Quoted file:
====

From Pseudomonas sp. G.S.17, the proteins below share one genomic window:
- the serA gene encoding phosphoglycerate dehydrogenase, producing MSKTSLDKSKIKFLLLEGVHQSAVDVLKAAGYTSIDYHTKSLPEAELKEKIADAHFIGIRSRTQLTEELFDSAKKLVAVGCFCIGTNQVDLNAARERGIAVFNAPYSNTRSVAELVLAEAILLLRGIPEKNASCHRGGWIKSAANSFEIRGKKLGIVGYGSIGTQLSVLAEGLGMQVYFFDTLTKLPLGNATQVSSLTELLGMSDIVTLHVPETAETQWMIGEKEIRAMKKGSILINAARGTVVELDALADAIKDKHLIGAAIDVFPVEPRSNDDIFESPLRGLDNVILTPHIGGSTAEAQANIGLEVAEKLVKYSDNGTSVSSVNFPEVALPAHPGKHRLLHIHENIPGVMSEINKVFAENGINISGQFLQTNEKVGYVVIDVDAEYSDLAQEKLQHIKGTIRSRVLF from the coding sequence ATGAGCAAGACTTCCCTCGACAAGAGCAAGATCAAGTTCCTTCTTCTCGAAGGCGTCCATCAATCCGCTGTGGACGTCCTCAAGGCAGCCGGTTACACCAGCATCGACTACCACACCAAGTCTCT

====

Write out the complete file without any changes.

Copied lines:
From Pseudomonas sp. G.S.17, the proteins below share one genomic window:
- the serA gene encoding phosphoglycerate dehydrogenase, producing MSKTSLDKSKIKFLLLEGVHQSAVDVLKAAGYTSIDYHTKSLPEAELKEKIADAHFIGIRSRTQLTEELFDSAKKLVAVGCFCIGTNQVDLNAARERGIAVFNAPYSNTRSVAELVLAEAILLLRGIPEKNASCHRGGWIKSAANSFEIRGKKLGIVGYGSIGTQLSVLAEGLGMQVYFFDTLTKLPLGNATQVSSLTELLGMSDIVTLHVPETAETQWMIGEKEIRAMKKGSILINAARGTVVELDALADAIKDKHLIGAAIDVFPVEPRSNDDIFESPLRGLDNVILTPHIGGSTAEAQANIGLEVAEKLVKYSDNGTSVSSVNFPEVALPAHPGKHRLLHIHENIPGVMSEINKVFAENGINISGQFLQTNEKVGYVVIDVDAEYSDLAQEKLQHIKGTIRSRVLF from the coding sequence ATGAGCAAGACTTCCCTCGACAAGAGCAAGATCAAGTTCCTTCTTCTCGAAGGCGTCCATCAATCCGCTGTGGACGTCCTCAAGGCAGCCGGTTACACCAGCATCGACTACCACACCAAGTCTCT